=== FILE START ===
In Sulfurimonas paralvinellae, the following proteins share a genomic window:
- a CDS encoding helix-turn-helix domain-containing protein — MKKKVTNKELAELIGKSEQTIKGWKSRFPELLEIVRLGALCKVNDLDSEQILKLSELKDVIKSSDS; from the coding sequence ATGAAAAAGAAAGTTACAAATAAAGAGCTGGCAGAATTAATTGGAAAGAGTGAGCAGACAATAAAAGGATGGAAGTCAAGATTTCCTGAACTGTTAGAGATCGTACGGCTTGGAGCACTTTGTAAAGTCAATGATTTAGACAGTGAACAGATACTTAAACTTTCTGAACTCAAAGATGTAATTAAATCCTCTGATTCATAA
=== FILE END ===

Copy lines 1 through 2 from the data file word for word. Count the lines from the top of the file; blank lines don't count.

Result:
In Sulfurimonas paralvinellae, the following proteins share a genomic window:
- a CDS encoding helix-turn-helix domain-containing protein — MKKKVTNKELAELIGKSEQTIKGWKSRFPELLEIVRLGALCKVNDLDSEQILKLSELKDVIKSSDS; from the coding sequence ATGAAAAAGAAAGTTACAAATAAAGAGCTGGCAGAATTAATTGGAAAGAGTGAGCAGACAATAAAAGGATGGAAGTCAAGATTTCCTGAACTGTTAGAGATCGTACGGCTTGGAGCACTTTGTAAAGTCAATGATTTAGACAGTGAACAGATACTTAAACTTTCTGAACTCAAAGATGTAATTAAATCCTCTGATTCATAA